Lawyers say the boy's father, Hans Reiser, was engaged in a bitter custody dispute with the 43-year-old Nina Reiser at the time she disappeared.
She disappeared after dropping off the boy, Rory, and his younger sister at the home of her estranged husband last year. Her body has never been found, leading the defense to speculate she could even be living in her native Russia .
Rory, who has previously given conflicting statements about what happened, was vague Tuesday about what happened the last time he saw his mother.
At a preliminary hearing last year, Rory testified he said goodbye to his mother and saw her leave the house.
Tuesday, he said he did not remember what happened after his mother said she was leaving.
Rory said he went to the house with his mother and sister, ate macaroni and cheese fixed by his father and then went downstairs with his sister to play computer games.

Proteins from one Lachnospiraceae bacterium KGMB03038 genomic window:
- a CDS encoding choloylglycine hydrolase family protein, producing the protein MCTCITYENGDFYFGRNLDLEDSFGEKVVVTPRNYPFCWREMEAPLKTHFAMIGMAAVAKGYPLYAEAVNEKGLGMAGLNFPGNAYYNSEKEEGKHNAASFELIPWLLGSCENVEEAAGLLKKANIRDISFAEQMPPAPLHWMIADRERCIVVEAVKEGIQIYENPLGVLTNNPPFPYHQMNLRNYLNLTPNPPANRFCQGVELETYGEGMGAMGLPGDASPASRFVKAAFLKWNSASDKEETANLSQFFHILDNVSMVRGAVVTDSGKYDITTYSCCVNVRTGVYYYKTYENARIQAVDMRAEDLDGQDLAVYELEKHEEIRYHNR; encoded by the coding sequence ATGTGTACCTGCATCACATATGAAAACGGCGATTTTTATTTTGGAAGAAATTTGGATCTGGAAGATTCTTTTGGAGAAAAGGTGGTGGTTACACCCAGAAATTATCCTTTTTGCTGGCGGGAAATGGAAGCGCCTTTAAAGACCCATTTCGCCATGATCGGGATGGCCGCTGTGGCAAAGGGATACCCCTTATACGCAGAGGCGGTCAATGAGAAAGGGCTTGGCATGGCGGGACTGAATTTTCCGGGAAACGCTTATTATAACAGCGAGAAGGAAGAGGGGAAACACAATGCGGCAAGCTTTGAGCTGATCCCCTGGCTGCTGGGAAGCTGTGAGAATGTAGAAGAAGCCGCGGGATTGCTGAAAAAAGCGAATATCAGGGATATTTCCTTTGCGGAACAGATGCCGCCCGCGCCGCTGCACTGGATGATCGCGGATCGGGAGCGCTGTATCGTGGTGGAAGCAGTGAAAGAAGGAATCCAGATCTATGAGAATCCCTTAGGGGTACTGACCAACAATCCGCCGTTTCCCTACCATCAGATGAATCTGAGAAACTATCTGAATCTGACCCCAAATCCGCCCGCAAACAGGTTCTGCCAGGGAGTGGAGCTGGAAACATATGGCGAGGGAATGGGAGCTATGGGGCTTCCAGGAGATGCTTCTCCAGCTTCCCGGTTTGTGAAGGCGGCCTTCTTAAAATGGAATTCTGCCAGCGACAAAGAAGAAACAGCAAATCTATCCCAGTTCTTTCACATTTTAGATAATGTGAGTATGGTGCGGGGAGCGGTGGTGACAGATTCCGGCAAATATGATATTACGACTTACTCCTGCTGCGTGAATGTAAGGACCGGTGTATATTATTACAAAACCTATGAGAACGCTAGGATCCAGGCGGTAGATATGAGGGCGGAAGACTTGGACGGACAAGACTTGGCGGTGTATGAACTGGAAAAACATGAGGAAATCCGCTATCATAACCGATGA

The boy, who has been living with his maternal grandmother in Russia for several months and spoke with a slight Russian accent, at times gave very precise answers. But on other details he was unsure.
He was clear that he has not seen his mother or gotten a phone call or letter from her.
"Do you have any idea where she is?" asked prosecutor Paul Hora.
"No," Rory said.
"How do you feel about that?"
Outside the courtroom, defense attorney William Du Bois said his client was "experiencing anxiety."
Du Bois, who expected to begin cross-examining Rory on Wednesday, questioned why the boy's story has changed.
"Now, suddenly, after one year of talking to the people in Russia, he doesn't remember anymore," he said.
"They influenced him," Du Bois said. "He's been to psychiatrists; they've been talking to him. They've got him completely hating his father."